For me, the high point of the show is this, which manages simultaneously to be a painting, a force field, and an electromagnetic visual discharge. This is an artist sloughing off old consciousness, making something he doesn’t even know is art, giving up nearly all known languages of painting, and maybe violating the laws of nature by making something that seemingly puts off more energy than went into making it.

Photo: © 2010 The Pollock-Krasner Foundation/Artists Rights Society (ARS), New York/Courtesy of the Museum of Modern Art, New York

Slide Header

Address, date, or similar info here.

For me, the high point of the show is this, which manages simultaneously to be a painting, a force field, and an electromagnetic visual discharge. This is an artist sloughing off old consciousness, making something he doesn’t even know is art, giving up nearly all known languages of painting, and maybe violating the laws of nature by making something that seemingly puts off more energy than went into making it.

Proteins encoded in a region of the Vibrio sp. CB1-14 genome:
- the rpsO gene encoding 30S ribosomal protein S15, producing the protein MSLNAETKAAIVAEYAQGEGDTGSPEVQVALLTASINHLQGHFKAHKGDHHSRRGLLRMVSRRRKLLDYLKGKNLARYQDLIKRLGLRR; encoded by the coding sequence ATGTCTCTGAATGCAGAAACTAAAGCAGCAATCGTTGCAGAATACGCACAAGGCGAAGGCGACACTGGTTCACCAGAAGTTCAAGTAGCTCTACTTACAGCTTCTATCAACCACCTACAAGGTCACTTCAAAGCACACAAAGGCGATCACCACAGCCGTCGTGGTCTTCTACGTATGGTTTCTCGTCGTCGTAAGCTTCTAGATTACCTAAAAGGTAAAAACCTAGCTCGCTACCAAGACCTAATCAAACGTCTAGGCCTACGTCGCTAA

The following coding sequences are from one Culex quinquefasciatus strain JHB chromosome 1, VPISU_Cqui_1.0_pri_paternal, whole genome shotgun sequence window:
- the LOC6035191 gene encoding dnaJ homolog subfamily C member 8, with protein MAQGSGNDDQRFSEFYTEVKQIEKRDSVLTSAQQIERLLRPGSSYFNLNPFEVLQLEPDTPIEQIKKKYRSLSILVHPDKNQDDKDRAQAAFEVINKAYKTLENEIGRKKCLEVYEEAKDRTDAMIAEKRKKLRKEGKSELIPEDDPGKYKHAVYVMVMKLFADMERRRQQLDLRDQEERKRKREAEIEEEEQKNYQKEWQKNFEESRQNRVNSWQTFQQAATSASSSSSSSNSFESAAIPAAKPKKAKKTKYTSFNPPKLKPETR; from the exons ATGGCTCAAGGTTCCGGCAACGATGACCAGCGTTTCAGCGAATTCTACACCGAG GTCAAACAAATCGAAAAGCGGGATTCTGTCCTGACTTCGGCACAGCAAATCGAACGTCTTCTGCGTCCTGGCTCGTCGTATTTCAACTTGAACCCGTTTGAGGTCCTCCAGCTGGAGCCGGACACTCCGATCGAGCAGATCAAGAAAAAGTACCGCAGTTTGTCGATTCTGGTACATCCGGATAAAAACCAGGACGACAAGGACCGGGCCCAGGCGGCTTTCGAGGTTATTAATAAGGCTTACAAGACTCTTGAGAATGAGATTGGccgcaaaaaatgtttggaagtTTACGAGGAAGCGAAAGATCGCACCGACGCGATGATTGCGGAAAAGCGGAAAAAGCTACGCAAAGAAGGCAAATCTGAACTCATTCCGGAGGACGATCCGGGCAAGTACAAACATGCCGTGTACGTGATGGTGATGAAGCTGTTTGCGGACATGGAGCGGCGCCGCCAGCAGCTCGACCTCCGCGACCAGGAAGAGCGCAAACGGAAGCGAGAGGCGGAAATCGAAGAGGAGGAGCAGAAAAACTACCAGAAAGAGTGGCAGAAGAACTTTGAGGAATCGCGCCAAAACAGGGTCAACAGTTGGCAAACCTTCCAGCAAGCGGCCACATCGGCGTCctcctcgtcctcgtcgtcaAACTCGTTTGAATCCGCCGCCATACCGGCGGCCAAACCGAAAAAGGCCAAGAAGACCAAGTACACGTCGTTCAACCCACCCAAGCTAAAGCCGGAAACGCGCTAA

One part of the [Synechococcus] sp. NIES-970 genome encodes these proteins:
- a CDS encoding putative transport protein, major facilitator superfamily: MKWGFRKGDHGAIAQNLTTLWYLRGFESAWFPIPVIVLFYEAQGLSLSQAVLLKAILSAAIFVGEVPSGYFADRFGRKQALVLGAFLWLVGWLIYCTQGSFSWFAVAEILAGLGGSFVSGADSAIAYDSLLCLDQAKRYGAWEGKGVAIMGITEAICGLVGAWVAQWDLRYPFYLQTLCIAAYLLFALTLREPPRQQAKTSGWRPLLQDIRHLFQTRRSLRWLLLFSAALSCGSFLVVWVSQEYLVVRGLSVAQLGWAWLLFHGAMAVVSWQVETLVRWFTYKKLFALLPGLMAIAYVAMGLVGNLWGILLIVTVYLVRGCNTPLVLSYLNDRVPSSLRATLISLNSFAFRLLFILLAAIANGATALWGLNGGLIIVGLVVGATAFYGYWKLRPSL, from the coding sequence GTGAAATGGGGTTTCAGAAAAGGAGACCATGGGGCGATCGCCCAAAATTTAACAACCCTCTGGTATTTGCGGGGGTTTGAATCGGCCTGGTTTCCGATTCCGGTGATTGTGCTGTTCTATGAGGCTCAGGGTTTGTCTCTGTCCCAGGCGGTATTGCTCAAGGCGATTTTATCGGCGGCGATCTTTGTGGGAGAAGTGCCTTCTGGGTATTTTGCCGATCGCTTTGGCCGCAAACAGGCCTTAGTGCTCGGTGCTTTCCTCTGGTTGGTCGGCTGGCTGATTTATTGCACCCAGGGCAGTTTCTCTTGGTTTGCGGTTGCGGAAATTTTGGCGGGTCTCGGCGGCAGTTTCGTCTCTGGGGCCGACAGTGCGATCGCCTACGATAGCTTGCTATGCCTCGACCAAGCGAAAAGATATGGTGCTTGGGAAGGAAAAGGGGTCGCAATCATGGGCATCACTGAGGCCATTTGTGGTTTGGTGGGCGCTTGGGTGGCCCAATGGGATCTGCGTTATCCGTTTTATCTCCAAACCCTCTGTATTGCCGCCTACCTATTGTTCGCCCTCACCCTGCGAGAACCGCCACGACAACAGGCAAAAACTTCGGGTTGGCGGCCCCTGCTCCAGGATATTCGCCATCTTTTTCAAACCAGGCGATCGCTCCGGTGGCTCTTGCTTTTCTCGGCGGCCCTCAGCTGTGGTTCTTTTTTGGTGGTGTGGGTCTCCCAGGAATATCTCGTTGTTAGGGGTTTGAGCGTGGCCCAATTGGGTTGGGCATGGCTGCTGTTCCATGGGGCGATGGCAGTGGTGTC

Photo: © 2010 The Pollock-Krasner Foundation/Artists Rights Society (ARS), New York/Courtesy of the Museum of Modern Art, New York

Slide Header

Address, date, or similar info here.

For me, the high point of the show is this, which manages simultaneously to be a painting, a force field, and an electromagnetic visual discharge. This is an artist sloughing off old consciousness, making something he doesn’t even know is art, giving up nearly all known languages of painting, and maybe violating the laws of nature by making something that seemingly puts off more energy than went into making it.

Photo: © 2010 The Pollock-Krasner Foundation/Artists Rights Society (ARS), New York/Courtesy of the Museum of Modern Art, New York

Slide Header

Address, date, or similar info here.